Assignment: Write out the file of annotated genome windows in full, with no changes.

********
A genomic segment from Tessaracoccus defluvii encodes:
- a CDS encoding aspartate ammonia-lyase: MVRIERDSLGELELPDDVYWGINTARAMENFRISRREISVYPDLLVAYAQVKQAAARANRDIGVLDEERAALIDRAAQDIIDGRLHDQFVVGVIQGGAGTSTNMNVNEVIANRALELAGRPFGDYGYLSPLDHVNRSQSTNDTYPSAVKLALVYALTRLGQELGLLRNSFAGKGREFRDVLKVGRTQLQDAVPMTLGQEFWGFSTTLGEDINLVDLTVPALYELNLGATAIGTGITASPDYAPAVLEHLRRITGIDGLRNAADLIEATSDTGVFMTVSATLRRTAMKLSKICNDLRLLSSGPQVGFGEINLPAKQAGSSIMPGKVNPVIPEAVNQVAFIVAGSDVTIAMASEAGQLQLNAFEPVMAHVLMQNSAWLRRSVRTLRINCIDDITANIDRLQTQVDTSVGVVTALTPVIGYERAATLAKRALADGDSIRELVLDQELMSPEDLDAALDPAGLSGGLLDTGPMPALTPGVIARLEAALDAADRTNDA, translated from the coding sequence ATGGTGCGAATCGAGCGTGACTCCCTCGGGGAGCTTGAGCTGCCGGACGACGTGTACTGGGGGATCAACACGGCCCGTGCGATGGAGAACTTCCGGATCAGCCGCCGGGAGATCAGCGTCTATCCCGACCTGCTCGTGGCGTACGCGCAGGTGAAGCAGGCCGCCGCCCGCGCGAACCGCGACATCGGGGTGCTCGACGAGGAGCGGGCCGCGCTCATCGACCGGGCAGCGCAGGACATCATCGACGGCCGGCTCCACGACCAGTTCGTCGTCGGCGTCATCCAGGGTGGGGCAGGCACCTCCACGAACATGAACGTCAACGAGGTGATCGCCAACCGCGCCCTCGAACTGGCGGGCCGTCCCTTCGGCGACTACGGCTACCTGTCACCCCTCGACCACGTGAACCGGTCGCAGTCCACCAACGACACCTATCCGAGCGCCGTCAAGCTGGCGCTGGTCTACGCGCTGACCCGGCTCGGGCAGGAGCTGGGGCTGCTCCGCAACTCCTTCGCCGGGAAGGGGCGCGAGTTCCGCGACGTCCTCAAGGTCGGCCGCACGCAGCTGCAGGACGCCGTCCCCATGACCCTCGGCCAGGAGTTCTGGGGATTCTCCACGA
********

A genomic segment from Tessaracoccus defluvii encodes:
- a CDS encoding aspartate ammonia-lyase: MVRIERDSLGELELPDDVYWGINTARAMENFRISRREISVYPDLLVAYAQVKQAAARANRDIGVLDEERAALIDRAAQDIIDGRLHDQFVVGVIQGGAGTSTNMNVNEVIANRALELAGRPFGDYGYLSPLDHVNRSQSTNDTYPSAVKLALVYALTRLGQELGLLRNSFAGKGREFRDVLKVGRTQLQDAVPMTLGQEFWGFSTTLGEDINLVDLTVPALYELNLGATAIGTGITASPDYAPAVLEHLRRITGIDGLRNAADLIEATSDTGVFMTVSATLRRTAMKLSKICNDLRLLSSGPQVGFGEINLPAKQAGSSIMPGKVNPVIPEAVNQVAFIVAGSDVTIAMASEAGQLQLNAFEPVMAHVLMQNSAWLRRSVRTLRINCIDDITANIDRLQTQVDTSVGVVTALTPVIGYERAATLAKRALADGDSIRELVLDQELMSPEDLDAALDPAGLSGGLLDTGPMPALTPGVIARLEAALDAADRTNDA, translated from the coding sequence ATGGTGCGAATCGAGCGTGACTCCCTCGGGGAGCTTGAGCTGCCGGACGACGTGTACTGGGGGATCAACACGGCCCGTGCGATGGAGAACTTCCGGATCAGCCGCCGGGAGATCAGCGTCTATCCCGACCTGCTCGTGGCGTACGCGCAGGTGAAGCAGGCCGCCGCCCGCGCGAACCGCGACATCGGGGTGCTCGACGAGGAGCGGGCCGCGCTCATCGACCGGGCAGCGCAGGACATCATCGACGGCCGGCTCCACGACCAGTTCGTCGTCGGCGTCATCCAGGGTGGGGCAGGCACCTCCACGAACATGAACGTCAACGAGGTGATCGCCAACCGCGCCCTCGAACTGGCGGGCCGTCCCTTCGGCGACTACGGCTACCTGTCACCCCTCGACCACGTGAACCGGTCGCAGTCCACCAACGACACCTATCCGAGCGCCGTCAAGCTGGCGCTGGTCTACGCGCTGACCCGGCTCGGGCAGGAGCTGGGGCTGCTCCGCAACTCCTTCGCCGGGAAGGGGCGCGAGTTCCGCGACGTCCTCAAGGTCGGCCGCACGCAGCTGCAGGACGCCGTCCCCATGACCCTCGGCCAGGAGTTCTGGGGATTCTCCACGA